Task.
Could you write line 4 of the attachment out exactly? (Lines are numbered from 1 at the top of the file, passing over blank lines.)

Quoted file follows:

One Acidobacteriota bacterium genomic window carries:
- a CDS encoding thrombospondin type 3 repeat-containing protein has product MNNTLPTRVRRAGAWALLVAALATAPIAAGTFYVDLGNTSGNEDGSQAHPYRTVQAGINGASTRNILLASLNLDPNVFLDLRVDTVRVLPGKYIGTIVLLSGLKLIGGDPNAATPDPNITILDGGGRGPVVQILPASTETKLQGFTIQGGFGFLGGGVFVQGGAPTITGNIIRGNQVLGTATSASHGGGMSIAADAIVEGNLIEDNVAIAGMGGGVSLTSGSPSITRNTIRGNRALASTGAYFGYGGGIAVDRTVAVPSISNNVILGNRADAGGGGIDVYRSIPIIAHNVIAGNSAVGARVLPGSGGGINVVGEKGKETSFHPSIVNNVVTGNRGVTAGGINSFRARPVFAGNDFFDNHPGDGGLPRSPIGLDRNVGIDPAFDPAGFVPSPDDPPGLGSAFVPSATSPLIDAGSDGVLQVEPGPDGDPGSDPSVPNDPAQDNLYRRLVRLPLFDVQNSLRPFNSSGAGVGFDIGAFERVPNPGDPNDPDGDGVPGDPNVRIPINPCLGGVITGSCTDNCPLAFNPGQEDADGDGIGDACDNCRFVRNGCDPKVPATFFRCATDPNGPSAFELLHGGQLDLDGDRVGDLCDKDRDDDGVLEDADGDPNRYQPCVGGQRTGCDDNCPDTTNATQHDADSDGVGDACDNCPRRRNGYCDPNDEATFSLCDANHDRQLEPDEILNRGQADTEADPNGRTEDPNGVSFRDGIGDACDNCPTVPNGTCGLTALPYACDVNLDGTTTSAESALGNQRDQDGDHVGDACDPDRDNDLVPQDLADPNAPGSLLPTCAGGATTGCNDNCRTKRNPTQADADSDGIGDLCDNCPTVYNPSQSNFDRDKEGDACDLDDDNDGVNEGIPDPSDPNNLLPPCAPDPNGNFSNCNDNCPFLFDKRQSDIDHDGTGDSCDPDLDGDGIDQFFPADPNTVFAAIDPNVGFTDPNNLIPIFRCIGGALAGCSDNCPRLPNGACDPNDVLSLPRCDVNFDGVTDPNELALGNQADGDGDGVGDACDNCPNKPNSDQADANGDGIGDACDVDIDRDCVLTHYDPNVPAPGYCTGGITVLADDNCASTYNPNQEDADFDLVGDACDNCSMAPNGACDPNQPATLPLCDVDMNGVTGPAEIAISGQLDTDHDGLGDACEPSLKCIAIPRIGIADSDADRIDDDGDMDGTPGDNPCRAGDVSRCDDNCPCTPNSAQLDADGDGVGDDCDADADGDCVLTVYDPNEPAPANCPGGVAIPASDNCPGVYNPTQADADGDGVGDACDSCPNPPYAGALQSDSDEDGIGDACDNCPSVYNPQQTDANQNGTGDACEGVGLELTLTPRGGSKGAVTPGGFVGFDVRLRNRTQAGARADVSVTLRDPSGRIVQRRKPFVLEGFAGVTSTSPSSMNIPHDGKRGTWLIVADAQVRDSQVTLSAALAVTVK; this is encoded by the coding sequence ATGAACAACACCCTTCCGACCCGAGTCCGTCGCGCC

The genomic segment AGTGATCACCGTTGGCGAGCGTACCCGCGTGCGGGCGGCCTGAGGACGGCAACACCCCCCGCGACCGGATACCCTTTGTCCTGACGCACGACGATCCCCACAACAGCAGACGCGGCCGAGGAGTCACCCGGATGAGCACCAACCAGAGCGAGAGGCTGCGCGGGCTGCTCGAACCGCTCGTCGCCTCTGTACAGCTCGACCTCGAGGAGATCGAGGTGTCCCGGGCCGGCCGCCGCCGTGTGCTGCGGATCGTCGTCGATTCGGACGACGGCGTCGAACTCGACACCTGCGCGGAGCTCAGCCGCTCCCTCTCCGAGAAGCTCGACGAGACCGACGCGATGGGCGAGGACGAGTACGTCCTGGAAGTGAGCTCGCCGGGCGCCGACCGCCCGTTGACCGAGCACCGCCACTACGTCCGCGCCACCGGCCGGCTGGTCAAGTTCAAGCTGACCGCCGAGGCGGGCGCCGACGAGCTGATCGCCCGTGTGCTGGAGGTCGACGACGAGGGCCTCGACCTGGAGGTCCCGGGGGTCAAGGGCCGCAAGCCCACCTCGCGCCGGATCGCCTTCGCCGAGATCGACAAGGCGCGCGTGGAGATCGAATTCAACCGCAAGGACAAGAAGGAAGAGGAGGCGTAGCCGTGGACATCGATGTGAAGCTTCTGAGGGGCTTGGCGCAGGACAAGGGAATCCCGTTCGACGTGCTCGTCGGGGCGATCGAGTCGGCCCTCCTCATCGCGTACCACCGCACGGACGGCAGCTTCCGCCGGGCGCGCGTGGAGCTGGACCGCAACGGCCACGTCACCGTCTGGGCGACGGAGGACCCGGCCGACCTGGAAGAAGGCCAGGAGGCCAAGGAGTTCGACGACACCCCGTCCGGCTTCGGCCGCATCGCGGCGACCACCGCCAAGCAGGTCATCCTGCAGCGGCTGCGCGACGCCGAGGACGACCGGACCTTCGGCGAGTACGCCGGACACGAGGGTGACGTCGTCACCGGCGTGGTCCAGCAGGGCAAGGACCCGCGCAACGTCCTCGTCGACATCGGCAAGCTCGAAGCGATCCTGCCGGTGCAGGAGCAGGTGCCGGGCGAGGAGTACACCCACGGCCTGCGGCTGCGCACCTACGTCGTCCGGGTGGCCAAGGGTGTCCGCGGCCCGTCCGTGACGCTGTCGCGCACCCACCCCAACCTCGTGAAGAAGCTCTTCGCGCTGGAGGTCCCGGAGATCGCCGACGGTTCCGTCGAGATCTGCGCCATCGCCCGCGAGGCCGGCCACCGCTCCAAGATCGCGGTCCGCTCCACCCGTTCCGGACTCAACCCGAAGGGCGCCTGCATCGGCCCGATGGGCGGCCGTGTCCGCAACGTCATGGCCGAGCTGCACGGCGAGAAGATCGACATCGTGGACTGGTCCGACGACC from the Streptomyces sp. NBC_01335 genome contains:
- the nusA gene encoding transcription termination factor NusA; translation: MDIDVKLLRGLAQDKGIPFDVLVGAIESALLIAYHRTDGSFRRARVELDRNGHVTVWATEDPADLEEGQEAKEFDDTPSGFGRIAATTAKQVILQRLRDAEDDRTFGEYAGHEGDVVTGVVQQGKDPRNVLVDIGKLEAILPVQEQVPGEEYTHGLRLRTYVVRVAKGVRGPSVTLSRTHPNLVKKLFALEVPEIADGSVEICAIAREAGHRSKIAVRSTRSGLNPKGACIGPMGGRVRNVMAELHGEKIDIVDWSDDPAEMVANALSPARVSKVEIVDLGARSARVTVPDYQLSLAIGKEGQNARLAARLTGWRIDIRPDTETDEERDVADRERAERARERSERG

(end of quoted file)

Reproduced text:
- the nusA gene encoding transcription termination factor NusA; translation: MDIDVKLLRGLAQDKGIPFDVLVGAIESALLIAYHRTDGSFRRARVELDRNGHVTVWATEDPADLEEGQEAKEFDDTPSGFGRIAATTAKQVILQRLRDAEDDRTFGEYAGHEGDVVTGVVQQGKDPRNVLVDIGKLEAILPVQEQVPGEEYTHGLRLRTYVVRVAKGVRGPSVTLSRTHPNLVKKLFALEVPEIADGSVEICAIAREAGHRSKIAVRSTRSGLNPKGACIGPMGGRVRNVMAELHGEKIDIVDWSDDPAEMVANALSPARVSKVEIVDLGARSARVTVPDYQLSLAIGKEGQNARLAARLTGWRIDIRPDTETDEERDVADRERAERARERSERG